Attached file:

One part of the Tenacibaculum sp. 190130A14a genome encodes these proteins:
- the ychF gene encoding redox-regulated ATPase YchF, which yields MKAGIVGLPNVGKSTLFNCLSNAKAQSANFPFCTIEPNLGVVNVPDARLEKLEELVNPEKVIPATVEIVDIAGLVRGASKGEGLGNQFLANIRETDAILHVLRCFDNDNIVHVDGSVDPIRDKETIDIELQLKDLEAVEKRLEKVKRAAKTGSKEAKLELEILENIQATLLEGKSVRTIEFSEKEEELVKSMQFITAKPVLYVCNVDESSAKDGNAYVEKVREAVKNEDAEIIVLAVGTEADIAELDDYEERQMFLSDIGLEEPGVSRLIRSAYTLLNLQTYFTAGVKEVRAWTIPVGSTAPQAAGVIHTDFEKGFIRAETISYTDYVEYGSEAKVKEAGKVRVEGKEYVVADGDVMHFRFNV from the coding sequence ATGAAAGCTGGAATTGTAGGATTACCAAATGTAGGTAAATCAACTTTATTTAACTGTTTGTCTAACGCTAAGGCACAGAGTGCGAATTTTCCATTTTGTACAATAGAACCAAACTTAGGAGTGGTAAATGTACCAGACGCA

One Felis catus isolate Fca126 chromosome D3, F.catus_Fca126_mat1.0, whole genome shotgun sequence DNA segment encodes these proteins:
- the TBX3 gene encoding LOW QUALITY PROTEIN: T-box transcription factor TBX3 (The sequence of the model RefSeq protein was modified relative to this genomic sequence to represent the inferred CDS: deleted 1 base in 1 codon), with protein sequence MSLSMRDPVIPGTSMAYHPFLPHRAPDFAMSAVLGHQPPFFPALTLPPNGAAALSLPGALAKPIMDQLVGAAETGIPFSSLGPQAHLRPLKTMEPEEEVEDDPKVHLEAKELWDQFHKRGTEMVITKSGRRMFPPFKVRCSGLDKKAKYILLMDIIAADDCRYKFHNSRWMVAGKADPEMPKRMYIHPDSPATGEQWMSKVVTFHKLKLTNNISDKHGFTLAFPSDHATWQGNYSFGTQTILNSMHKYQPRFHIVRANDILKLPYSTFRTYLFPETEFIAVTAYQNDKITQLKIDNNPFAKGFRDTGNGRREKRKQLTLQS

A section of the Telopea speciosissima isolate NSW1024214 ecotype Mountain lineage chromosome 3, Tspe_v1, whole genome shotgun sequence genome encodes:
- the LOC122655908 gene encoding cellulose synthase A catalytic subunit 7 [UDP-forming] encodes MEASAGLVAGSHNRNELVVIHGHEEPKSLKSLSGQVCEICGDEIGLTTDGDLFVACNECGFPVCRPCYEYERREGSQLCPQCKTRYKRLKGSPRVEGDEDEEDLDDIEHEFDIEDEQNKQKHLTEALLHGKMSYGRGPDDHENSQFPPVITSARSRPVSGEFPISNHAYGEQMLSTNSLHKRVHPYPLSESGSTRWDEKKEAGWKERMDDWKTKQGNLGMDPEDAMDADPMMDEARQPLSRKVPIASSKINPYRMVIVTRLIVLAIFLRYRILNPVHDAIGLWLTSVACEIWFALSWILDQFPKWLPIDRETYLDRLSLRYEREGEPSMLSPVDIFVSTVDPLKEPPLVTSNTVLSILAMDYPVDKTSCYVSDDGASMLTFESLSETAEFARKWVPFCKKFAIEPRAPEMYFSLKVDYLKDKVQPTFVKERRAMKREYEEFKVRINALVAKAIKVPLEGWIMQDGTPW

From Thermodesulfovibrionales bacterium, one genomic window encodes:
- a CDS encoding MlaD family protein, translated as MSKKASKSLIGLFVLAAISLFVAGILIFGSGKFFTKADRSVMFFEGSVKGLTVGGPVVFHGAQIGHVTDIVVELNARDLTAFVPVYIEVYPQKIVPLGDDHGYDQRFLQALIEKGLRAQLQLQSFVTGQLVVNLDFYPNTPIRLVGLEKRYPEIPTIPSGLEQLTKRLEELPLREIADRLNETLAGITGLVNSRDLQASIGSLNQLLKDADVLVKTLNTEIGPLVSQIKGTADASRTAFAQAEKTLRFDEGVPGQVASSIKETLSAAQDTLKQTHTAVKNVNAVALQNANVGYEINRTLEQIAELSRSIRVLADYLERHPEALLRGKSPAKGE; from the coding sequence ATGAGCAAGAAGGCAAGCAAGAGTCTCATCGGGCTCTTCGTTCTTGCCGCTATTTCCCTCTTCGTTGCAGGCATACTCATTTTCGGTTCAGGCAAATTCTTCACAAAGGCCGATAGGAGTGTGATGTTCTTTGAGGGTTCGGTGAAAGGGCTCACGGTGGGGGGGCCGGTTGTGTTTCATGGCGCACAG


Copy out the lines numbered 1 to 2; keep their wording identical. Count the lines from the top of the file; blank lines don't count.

One part of the Tenacibaculum sp. 190130A14a genome encodes these proteins:
- the ychF gene encoding redox-regulated ATPase YchF, which yields MKAGIVGLPNVGKSTLFNCLSNAKAQSANFPFCTIEPNLGVVNVPDARLEKLEELVNPEKVIPATVEIVDIAGLVRGASKGEGLGNQFLANIRETDAILHVLRCFDNDNIVHVDGSVDPIRDKETIDIELQLKDLEAVEKRLEKVKRAAKTGSKEAKLELEILENIQATLLEGKSVRTIEFSEKEEELVKSMQFITAKPVLYVCNVDESSAKDGNAYVEKVREAVKNEDAEIIVLAVGTEADIAELDDYEERQMFLSDIGLEEPGVSRLIRSAYTLLNLQTYFTAGVKEVRAWTIPVGSTAPQAAGVIHTDFEKGFIRAETISYTDYVEYGSEAKVKEAGKVRVEGKEYVVADGDVMHFRFNV from the coding sequence ATGAAAGCTGGAATTGTAGGATTACCAAATGTAGGTAAATCAACTTTATTTAACTGTTTGTCTAACGCTAAGGCACAGAGTGCGAATTTTCCATTTTGTACAATAGAACCAAACTTAGGAGTGGTAAATGTACCAGACGCA